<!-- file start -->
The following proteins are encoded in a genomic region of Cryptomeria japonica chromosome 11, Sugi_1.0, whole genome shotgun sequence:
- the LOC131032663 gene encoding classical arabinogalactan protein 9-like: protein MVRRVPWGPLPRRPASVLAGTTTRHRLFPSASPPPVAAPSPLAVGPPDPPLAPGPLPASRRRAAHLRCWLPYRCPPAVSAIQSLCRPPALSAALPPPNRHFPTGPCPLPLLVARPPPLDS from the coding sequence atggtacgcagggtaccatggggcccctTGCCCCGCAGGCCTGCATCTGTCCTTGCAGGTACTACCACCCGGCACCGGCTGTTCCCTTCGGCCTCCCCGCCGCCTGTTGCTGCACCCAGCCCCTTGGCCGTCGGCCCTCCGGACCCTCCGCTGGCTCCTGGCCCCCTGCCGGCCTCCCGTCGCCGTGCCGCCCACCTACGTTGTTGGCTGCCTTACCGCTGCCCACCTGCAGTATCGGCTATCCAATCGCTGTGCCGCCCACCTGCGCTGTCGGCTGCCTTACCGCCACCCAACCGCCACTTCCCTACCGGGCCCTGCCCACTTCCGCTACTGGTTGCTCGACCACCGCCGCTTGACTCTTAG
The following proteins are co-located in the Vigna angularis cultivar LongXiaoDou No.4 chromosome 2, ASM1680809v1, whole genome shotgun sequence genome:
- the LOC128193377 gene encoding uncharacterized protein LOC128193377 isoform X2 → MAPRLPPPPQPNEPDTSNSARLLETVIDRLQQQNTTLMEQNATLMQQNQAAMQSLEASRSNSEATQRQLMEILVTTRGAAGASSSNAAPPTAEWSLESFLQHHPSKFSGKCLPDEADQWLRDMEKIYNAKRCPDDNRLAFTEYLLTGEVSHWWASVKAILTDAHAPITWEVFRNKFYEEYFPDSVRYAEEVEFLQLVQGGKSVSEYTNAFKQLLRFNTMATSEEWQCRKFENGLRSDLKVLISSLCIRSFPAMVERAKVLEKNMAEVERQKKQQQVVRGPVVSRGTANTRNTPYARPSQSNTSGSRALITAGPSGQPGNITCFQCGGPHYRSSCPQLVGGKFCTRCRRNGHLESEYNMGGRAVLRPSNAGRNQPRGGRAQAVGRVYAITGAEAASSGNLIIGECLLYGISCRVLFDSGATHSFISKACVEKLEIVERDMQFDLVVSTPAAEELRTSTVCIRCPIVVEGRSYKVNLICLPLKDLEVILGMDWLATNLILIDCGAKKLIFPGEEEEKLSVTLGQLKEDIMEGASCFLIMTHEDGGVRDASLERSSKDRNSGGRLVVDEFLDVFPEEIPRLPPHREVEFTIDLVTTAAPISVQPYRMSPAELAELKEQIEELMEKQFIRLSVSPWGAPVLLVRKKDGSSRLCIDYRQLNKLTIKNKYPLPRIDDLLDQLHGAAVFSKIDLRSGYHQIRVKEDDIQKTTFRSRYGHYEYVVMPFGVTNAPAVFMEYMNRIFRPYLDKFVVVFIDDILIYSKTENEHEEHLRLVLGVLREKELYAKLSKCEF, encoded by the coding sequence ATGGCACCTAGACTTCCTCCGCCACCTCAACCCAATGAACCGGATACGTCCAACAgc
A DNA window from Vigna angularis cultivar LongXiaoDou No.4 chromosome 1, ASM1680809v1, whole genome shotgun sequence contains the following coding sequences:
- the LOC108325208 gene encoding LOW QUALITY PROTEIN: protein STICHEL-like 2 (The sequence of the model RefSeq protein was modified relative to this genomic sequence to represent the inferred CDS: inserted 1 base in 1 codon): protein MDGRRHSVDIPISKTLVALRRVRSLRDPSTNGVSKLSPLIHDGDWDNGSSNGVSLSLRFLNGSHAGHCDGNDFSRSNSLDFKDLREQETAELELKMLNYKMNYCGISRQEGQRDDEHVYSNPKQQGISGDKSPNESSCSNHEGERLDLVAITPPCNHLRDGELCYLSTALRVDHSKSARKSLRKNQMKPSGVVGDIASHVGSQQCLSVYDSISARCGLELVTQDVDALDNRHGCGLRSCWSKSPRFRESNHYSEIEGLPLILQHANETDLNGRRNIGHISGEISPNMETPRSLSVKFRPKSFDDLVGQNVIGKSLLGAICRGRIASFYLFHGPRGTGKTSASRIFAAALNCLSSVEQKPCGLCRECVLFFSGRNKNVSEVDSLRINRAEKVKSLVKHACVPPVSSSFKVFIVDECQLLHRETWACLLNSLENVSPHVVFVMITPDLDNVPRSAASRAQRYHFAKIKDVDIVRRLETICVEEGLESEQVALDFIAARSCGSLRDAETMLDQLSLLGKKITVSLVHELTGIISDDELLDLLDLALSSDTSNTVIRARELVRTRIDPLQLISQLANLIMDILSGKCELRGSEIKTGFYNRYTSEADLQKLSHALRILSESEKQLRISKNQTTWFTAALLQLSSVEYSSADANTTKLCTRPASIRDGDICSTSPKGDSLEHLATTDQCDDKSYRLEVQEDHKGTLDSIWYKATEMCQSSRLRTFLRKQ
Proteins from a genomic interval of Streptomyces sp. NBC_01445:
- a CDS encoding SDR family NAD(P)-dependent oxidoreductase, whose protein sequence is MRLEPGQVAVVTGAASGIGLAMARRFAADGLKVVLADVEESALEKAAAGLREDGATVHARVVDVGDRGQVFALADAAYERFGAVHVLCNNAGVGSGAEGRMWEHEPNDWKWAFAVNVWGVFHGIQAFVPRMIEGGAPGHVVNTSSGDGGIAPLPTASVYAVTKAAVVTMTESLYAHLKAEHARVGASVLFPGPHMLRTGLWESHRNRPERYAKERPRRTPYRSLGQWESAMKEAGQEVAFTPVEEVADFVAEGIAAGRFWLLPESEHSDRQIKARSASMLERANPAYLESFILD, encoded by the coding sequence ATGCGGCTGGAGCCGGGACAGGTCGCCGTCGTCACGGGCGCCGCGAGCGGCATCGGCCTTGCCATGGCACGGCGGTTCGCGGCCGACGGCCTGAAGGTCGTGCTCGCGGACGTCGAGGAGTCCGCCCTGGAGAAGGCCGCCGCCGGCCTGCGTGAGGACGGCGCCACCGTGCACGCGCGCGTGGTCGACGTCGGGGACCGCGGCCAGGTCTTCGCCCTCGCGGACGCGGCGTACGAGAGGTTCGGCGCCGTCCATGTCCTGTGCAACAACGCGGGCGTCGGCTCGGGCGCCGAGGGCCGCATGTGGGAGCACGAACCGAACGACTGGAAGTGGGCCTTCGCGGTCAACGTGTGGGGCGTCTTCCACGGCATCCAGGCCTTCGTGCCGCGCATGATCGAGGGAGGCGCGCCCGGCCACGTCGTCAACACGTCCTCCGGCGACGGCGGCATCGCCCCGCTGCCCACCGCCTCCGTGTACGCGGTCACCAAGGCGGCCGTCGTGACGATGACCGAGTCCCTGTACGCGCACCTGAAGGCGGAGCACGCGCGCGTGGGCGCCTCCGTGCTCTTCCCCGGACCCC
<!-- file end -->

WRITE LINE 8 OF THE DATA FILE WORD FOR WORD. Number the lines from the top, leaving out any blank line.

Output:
- a CDS encoding SDR family NAD(P)-dependent oxidoreductase, whose protein sequence is MRLEPGQVAVVTGAASGIGLAMARRFAADGLKVVLADVEESALEKAAAGLREDGATVHARVVDVGDRGQVFALADAAYERFGAVHVLCNNAGVGSGAEGRMWEHEPNDWKWAFAVNVWGVFHGIQAFVPRMIEGGAPGHVVNTSSGDGGIAPLPTASVYAVTKAAVVTMTESLYAHLKAEHARVGASVLFPGPHMLRTGLWESHRNRPERYAKERPRRTPYRSLGQWESAMKEAGQEVAFTPVEEVADFVAEGIAAGRFWLLPESEHSDRQIKARSASMLERANPAYLESFILD, encoded by the coding sequence ATGCGGCTGGAGCCGGGACAGGTCGCCGTCGTCACGGGCGCCGCGAGCGGCATCGGCCTTGCCATGGCACGGCGGTTCGCGGCCGACGGCCTGAAGGTCGTGCTCGCGGACGTCGAGGAGTCCGCCCTGGAGAAGGCCGCCGCCGGCCTGCGTGAGGACGGCGCCACCGTGCACGCGCGCGTGGTCGACGTCGGGGACCGCGGCCAGGTCTTCGCCCTCGCGGACGCGGCGTACGAGAGGTTCGGCGCCGTCCATGTCCTGTGCAACAACGCGGGCGTCGGCTCGGGCGCCGAGGGCCGCATGTGGGAGCACGAACCGAACGACTGGAAGTGGGCCTTCGCGGTCAACGTGTGGGGCGTCTTCCACGGCATCCAGGCCTTCGTGCCGCGCATGATCGAGGGAGGCGCGCCCGGCCACGTCGTCAACACGTCCTCCGGCGACGGCGGCATCGCCCCGCTGCCCACCGCCTCCGTGTACGCGGTCACCAAGGCGGCCGTCGTGACGATGACCGAGTCCCTGTACGCGCACCTGAAGGCGGAGCACGCGCGCGTGGGCGCCTCCGTGCTCTTCCCCGGACCCC